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Chinese paper cutting helps fashion handmade books

Catherine Smith displays the work of one of her students. The book shows Chinese paper cutting techniques used to illustrate a book.

Photo by Lorie Palmer
Catherine Smith displays the work of one of her students. The book shows Chinese paper cutting techniques used to illustrate a book.

GRANGEVILLE — “What did you like best about studying China?” Catherine Smith asked her class of homeschooled fifth and sixth grade students.

“I liked the silk robes you showed us,” said Naomi Connolley.

“I liked the pictures of the pagoda,” added Dane Kinsley.

“I like the paper cutting techniques,” added Clarissa Stephens.

Smith is a retired public school educator who married Jay Smith eight years ago and moved to Grangeville. She became a home school teacher (labeled as a “tutor” in Idaho) and helps educate kids in grades three and older while Jay works with high school age students.

“I was in China two separate times and I taught there,” Smith explained. “So when we studied China as a class I wanted to integrate a variety of subjects.”

This included not only science, history, reading and math, but also art.

Smith’s class made Eric Carle style books that included making painted paper, measuring and cutting pages, writing stories and making illustrations using paper cutting art: a tradition that is Chinese in origin.

The kids’ teacher was very pleased with the results.

“I think they’re wonderful and we wanted to share them,” she smiled, showing a book she made first as an example.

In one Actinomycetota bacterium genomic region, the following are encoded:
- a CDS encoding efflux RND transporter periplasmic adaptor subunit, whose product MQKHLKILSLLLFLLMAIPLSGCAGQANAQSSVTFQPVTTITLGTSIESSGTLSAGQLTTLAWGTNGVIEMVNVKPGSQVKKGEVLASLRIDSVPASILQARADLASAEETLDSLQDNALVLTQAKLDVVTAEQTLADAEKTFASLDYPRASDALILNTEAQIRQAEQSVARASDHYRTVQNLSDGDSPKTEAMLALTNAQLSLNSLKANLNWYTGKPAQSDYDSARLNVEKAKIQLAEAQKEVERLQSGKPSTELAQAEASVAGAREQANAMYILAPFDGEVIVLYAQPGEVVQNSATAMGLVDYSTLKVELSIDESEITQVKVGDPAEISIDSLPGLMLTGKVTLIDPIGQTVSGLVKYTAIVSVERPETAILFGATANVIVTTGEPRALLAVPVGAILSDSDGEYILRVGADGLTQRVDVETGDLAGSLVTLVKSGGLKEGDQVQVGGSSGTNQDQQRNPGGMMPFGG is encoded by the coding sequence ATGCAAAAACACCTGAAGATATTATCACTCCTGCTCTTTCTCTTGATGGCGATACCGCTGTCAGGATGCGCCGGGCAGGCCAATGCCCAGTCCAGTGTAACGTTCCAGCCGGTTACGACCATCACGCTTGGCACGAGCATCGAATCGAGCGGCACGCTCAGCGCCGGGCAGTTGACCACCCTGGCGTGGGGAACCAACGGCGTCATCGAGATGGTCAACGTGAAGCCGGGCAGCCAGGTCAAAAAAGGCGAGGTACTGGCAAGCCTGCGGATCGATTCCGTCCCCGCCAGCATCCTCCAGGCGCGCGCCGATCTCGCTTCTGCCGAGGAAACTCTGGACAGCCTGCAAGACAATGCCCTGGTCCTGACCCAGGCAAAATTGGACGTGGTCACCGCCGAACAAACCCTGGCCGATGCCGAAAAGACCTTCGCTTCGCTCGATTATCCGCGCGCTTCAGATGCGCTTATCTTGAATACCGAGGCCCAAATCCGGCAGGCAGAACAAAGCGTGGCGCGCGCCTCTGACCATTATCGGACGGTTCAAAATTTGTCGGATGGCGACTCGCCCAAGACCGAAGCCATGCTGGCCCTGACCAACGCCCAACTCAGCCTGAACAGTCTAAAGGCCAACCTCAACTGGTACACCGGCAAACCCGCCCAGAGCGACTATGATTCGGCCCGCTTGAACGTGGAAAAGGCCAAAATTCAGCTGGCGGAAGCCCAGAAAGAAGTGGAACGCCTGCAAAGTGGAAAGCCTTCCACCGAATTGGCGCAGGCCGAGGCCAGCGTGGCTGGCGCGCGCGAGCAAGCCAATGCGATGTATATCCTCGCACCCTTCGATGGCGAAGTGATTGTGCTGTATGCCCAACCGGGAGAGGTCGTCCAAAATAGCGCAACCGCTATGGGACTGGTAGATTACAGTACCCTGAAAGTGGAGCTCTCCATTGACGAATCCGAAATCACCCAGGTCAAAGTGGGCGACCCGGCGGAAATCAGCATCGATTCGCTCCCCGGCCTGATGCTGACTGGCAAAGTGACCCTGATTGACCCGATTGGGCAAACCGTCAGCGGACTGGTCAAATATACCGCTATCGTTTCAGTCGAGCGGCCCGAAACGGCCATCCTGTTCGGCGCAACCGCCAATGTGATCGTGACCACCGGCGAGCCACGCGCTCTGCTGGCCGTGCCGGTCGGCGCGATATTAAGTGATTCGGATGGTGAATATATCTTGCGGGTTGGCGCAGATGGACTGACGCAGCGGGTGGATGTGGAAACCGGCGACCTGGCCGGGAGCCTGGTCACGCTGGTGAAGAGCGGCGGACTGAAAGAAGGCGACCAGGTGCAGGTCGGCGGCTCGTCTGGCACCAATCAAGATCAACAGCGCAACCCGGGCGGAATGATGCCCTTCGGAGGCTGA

Smith talked about color patterns as well as perspectives with her students and each made a laminated book.

“I worked on finding the right colored papers,” Olivia Nichols showed the pages of her book. Most students in the class – including Rose Sherrer, Baelie Kinsley and Evan Dauost – had art of panda bears but also of many other creatures.

Smith said she loves what she does and felt the call to teach when she was in fourth grade. She not only uses her experiences in travel and life in general, but also her own garden and work ethics to help students. Sometimes kids stay in her tutelage just long enough to catch up in certain areas before returning to public or private school while some study with her and Jay a number of years.

“I have always loved it and it is flexible enough for me to be able to go and visit my children and grandchildren,” she said.

The students read their books at Grangeville Centennial Library Feb. 26 during preschool story hour.

“I just thought they were too good not to share,” Smith said.


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